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Netflix-produced movies...will we get Blu-ray's and DVD's?

Discussion in 'Blu-ray and UHD' started by Dick, Jan 6, 2018.

  1. ahollis

    ahollis Lead Actor
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    I am hoping for a Criterion release of The Irishman. I really liked the movie and made sure I saw it in Theatres. I think the extras could really be amazing.
     
  2. compulsivecollector

    compulsivecollector Auditioning

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    The idea that maybe someone like Critereon could negotiate rights is interesting (for instance, for a limited run collectors edition). Anyone have experience with them in the past? I have a few titles from them, quality is good and all, but the selection is quite eclectic.
     
  3. Jeffrey D

    Jeffrey D Screenwriter

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    Criterion is a fabulous video distribution company. I really like the supplements they include with their releases- some of which you won’t find on other company’s releases of the
    same titles. The Silence Of The Lambs Criterion edition has a commentary track that you can’t get on the MGM release- highly recommended listening.
     
  4. Carol Mitchell

    Carol Mitchell Auditioning

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    I really wish Netflix would release Okja on DVD & Blu-ray.

    Like many of you I'm upset by this.

    Because of this, I've lost my respect for Netflix original movies, because I think it's unfair of Netflix to deny those a permanent copy of their movies who prefer a permanent copy of those Netflix original movies they enjoy.

    I also don't think streaming will never replace DVDs & Blu-rays.

    Anybody have any suggestions other than writing to them? I'm already planning on writing to them.

    Meanwhile, we should consider starting a campaign to make a DVD & Blu-ray release of Okja happen.
     
    bmasters9 likes this.
  5. Dick

    Dick Lead Actor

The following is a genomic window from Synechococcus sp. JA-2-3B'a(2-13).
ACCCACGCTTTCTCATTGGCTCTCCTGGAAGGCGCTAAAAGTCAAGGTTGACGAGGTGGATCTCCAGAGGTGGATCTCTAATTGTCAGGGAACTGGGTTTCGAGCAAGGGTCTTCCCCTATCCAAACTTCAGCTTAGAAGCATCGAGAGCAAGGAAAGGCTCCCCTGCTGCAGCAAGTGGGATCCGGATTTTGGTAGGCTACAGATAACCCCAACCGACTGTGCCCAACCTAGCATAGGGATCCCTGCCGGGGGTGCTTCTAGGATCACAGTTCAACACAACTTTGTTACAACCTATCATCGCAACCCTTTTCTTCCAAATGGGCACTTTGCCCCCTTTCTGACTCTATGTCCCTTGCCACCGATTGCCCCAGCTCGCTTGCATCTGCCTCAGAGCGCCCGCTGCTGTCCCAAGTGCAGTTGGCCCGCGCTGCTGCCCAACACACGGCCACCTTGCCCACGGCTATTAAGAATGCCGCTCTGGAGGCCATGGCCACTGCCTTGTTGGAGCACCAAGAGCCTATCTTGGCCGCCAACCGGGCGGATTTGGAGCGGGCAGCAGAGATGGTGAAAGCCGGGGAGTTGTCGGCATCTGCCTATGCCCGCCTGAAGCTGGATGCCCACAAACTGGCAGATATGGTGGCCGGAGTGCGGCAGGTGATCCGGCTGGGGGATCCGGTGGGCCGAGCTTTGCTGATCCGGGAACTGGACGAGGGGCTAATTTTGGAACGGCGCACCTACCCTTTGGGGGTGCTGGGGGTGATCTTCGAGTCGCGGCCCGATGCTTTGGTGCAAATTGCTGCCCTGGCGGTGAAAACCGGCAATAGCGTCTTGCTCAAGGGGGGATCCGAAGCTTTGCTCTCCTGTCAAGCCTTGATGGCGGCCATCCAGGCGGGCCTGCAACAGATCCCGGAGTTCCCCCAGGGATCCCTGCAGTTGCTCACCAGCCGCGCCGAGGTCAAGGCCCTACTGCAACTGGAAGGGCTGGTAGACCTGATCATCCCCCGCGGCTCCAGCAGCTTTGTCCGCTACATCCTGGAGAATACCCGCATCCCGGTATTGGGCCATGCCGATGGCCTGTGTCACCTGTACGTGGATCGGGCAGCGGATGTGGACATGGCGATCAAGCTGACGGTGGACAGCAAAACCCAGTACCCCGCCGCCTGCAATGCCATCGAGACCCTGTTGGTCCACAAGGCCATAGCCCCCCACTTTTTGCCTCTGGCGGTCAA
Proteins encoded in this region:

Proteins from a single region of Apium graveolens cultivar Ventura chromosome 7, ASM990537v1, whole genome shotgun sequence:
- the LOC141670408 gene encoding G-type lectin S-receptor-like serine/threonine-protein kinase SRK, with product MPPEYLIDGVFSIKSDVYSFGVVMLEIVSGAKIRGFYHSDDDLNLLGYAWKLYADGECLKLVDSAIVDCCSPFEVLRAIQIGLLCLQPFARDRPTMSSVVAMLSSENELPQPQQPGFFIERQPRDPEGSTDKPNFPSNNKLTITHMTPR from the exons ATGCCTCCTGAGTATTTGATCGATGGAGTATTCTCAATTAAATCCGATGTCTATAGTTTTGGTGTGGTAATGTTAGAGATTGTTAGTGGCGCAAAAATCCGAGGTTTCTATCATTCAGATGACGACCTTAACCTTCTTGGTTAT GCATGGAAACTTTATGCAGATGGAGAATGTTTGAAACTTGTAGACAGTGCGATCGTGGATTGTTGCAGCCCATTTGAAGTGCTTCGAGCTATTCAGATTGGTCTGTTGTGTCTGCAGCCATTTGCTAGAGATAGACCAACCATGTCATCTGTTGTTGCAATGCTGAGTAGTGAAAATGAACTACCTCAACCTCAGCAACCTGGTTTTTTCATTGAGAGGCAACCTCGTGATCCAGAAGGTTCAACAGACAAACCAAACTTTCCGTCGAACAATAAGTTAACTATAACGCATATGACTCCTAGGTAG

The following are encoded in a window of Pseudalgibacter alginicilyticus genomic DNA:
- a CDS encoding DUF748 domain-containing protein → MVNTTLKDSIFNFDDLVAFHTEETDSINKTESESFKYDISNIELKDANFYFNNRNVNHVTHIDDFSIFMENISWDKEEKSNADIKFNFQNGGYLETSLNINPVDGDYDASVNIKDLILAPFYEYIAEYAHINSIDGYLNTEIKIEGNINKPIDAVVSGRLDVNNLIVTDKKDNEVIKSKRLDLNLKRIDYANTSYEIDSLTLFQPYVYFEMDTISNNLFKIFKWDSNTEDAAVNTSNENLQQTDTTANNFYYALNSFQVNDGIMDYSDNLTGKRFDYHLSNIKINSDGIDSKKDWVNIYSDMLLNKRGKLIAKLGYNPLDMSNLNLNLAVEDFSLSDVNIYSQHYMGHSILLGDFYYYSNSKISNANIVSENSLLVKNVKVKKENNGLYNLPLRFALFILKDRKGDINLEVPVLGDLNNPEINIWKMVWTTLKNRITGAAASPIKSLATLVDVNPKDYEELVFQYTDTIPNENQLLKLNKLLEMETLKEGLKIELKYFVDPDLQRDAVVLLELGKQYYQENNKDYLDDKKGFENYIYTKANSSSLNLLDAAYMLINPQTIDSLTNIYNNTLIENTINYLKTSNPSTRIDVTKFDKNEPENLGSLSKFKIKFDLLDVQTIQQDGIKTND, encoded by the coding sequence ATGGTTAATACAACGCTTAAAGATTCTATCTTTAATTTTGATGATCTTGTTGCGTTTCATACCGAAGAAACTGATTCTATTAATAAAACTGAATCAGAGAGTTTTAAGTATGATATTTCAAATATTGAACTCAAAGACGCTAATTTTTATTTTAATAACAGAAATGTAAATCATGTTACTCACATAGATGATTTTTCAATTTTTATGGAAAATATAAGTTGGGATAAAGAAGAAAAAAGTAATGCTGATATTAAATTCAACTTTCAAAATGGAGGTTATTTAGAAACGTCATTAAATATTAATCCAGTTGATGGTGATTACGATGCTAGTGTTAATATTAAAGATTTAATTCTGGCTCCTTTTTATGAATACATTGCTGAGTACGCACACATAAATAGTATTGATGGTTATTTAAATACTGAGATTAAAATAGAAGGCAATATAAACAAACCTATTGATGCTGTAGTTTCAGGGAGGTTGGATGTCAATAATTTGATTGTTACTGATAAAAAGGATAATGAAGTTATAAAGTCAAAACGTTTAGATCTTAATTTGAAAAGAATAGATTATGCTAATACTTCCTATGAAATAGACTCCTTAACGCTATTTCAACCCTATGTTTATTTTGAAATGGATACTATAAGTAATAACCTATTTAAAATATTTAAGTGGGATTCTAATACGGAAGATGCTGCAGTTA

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    I've written, emailed and phone-called them about this issue, specifically citing OKJA and MUDBOUND. "There are no plans at this time..." etc. Generic answer. We won't get better. I don't know that a petition would affect their policies, but even worse, I don't think we'd get all that many signatures. Sorry for the pessimism, but perhaps Criterion's ROMA release and the forthcoming IRISHMAN and MARRIAGE STORY is reason for hope, perhaps even for older titles.
     
  6. Josh Steinberg

    Josh Steinberg Executive Producer
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    With respect to the comment “streaming will never replace Blu-rays and DVDs”:

    Ten years ago, consumer spending on physical media - Blu-rays and DVDs - was $20 billion dollars.

    Last year, consumer spending on physical media was $3 billion dollars, and the combined revenue for digital sales and streaming subscription services was about $20 billion.

    For the vast majority of consumers, it already has.
     
  7. Dick

    Dick Lead Actor
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    I will be dead and gone before I allow streaming to replace my acquisition of physical discs.
     
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  8. Josh Steinberg

    Josh Steinberg Executive Producer
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    Ok, but that’s not really the point I was driving at.
     
  9. Message #49 of 67 Feb 12, 2020
    Last edited: Feb 12, 2020
    Cranston37

    Cranston37 Cinematographer

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    The problem with that is you might not have a choice in the matter, as shown by the topic of this very thread...
     
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  10. TravisR

    TravisR Studio Mogul

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    No doubt the public has mostly moved on to streaming BUT I still see the $3 billion as a positive because that's more than enough to keep studios making physical media.
     
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  11. Josh Steinberg

    Josh Steinberg Executive Producer
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    Agree (if that number stays stable), but we’re already seeing the transformation of it from being a mass market product to one that’s increasingly produced in smaller batches for online ordering. Nothing wrong with that, but it also means that it won’t be the driving factor in what decisions get made as it once was.